Geneva Office Building Features Distinctive Facade

FRIDAY, APRIL 28, 2017

The vision for Giovanni Vaccarini Architects’ latest project was clear, even if the view of the facade enveloping the group’s newest building isn’t.

The Italian firm, tasked with designing the offices of SPG Headquarters in Geneva, Switzerland, opted to employ what it refers to as an “adaptive reuse” of the existing structure.

Optical illusion

GVA renovated the 33,000-square-foot building, adding extra floors and a new facade, in a project that lasted from 2010-16 at a cost estimated to be between $10-50 million. And it is that facade that is the most striking characteristic.

The panes of glass lining the building were suspended and closely spaced, creating a shimmering, blurred effect—especially when looking at the structure from a distance.

The unique glass also provides solar shading for the interior of the building, which makes it energy efficient.

Technical direction for the project was provided by Fossati Architects. Consultants included Wintsch & Cie (structural engineering); BCS SA (facade engineering); and SIMOS (facade lighting design).

Complex Design

The structure of the SPG office complex is built from a skeleton of pillars and reinforced concrete slabs, which are hung on cells that make up the prefabricated curtain wall.

The individual cells, when pieced together, form a double-skin facade. That allows the building’s envelope to naturally ventilate while offering a shield against solar radiation. The ventilation system, combined with an internal system of forced ventilation, lowers the building’s energy consumption when it is compared to a normal building’s facade.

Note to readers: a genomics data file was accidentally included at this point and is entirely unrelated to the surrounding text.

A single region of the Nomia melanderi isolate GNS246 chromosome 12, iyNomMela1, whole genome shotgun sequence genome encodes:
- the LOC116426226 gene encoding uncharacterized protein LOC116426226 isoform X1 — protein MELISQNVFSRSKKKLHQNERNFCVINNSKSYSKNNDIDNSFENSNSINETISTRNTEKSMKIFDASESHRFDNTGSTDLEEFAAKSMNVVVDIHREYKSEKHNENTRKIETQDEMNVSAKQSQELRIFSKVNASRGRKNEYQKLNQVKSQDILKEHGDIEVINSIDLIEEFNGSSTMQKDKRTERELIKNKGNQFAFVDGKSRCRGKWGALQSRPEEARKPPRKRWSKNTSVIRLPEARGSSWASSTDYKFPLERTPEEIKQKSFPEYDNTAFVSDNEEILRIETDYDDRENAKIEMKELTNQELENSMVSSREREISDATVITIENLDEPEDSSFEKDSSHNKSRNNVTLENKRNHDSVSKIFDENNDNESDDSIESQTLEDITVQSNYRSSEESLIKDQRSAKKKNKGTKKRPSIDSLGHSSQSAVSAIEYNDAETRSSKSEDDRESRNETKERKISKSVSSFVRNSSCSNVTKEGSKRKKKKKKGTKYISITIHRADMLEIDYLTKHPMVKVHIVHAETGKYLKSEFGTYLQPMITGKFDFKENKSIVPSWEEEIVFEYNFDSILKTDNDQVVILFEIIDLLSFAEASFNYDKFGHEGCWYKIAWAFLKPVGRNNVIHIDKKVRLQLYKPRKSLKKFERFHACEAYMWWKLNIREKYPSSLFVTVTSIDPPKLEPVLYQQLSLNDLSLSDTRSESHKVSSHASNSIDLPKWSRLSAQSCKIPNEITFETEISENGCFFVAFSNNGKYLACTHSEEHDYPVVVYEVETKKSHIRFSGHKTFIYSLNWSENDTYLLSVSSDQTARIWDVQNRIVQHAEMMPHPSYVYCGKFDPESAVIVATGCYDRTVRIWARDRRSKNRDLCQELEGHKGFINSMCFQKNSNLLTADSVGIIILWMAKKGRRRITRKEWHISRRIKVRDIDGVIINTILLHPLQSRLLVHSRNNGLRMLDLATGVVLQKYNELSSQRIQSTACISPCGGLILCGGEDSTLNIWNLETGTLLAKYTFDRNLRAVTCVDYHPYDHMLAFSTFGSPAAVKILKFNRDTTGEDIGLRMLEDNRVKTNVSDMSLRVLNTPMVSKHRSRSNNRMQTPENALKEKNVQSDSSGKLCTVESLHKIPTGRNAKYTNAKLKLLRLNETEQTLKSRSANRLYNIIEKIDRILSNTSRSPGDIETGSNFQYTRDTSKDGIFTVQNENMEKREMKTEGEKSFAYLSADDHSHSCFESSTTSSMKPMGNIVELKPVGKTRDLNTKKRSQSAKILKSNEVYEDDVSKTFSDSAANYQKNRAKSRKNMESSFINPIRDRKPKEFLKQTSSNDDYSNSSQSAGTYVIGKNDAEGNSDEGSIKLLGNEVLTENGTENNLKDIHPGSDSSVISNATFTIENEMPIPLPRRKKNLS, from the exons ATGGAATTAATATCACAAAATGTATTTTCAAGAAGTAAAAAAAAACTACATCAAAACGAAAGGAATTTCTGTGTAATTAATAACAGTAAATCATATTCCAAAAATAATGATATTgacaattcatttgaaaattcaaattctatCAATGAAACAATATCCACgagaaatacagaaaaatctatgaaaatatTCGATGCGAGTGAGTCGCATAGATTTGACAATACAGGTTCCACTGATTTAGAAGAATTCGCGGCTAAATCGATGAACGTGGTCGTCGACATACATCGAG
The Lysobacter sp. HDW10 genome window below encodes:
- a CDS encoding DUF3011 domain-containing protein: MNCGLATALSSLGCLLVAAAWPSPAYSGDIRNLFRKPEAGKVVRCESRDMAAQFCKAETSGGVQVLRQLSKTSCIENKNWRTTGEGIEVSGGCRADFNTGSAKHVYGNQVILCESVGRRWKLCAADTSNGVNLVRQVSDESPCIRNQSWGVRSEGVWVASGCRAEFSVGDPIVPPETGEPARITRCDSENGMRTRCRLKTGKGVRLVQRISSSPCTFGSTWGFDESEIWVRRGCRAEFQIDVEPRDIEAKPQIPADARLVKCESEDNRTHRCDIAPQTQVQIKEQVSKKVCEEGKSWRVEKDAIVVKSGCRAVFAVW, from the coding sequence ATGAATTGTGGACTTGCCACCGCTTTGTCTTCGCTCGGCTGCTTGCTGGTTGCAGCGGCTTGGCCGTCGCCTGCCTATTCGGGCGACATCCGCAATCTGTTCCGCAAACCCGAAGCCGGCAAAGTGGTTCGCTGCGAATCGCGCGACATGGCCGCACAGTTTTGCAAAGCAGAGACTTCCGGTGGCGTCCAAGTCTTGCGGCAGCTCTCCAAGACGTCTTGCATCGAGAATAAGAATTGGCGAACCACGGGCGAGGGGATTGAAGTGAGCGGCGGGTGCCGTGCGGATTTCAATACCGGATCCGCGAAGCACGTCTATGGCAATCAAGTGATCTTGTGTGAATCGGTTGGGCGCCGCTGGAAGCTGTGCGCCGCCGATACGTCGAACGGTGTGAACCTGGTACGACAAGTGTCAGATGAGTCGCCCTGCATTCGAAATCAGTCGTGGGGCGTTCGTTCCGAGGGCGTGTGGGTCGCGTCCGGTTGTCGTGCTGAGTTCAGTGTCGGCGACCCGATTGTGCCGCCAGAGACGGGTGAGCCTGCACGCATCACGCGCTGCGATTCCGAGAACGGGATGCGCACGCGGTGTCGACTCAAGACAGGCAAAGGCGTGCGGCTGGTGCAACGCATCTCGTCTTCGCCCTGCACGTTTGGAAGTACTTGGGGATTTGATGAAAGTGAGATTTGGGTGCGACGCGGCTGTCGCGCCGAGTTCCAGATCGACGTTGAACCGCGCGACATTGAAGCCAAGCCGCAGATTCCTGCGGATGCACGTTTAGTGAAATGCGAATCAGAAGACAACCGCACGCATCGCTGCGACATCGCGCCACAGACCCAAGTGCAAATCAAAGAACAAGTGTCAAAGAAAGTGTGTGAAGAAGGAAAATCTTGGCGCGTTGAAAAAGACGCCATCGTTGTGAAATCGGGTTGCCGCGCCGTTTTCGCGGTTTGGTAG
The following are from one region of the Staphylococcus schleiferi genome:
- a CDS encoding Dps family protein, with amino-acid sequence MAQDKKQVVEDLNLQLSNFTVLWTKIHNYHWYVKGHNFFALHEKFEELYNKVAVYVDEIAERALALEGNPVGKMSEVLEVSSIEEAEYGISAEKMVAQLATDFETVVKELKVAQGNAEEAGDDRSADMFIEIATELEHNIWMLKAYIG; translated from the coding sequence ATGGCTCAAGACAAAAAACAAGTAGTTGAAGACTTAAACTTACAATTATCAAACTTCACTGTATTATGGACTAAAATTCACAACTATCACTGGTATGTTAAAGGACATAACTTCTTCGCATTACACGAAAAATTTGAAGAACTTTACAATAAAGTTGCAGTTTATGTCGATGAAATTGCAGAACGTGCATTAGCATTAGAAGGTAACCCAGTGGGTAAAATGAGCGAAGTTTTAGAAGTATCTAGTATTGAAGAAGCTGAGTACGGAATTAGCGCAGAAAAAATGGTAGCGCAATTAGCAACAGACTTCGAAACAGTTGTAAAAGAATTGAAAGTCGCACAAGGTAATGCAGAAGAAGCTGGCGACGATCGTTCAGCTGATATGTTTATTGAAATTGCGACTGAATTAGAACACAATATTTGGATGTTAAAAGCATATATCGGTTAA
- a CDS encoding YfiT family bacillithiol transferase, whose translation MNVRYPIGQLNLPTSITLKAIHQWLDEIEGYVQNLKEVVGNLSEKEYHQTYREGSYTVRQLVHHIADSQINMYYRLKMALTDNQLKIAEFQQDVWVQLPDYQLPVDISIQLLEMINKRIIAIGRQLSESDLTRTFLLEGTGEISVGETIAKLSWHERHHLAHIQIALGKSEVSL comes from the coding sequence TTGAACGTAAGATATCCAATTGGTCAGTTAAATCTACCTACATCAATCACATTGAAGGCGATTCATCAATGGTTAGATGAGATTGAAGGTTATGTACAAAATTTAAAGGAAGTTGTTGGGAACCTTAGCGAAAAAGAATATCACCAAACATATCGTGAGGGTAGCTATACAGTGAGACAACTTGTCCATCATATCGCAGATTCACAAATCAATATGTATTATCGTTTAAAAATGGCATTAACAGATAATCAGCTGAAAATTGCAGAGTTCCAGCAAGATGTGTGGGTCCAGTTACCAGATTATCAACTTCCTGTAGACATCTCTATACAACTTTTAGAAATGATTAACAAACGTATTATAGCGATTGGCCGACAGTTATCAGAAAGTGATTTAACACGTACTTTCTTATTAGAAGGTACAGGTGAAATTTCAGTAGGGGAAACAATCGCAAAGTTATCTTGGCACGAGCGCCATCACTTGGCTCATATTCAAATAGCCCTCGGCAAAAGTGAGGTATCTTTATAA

The steel structural elements, which were produced by Stahlbau Pichler, create a modular rhythm. They reflect on the glass shading panels, which gives weight to the light reflections.

The facade was designed with prefabricated modules. Aligned with each plane along a horizontal band, it provides flexibility in the internal partition arrangement and permits a wall to be placed every five feet.

The double facade is composed of prefabricated cells, which are dry hooked to the reinforced concrete slabs through hooks and bound together. Each module has a double skin—one internal, and one external—made of glass mounted on aluminum.

The inner layer consists of a traditional frame windows, which offer thermal and acoustic insulation. The outer layer consists of a single-tempered glass, which is screen-printed on the inside and glued with a structural silicone to the frames. Those glass panels, thanks to the dotted serigraphy printing that covers 80 percent of the surface, ensure transparency and visibility.

The panels are in groups of nine and are mobile and electronically controlled, allowing them to rotate on their vertical axis by a central. Their movement is controlled and regulated by light sensors.


Tagged categories: Building Envelope; Building facades; Commercial Construction; Design build; Europe; Renovation

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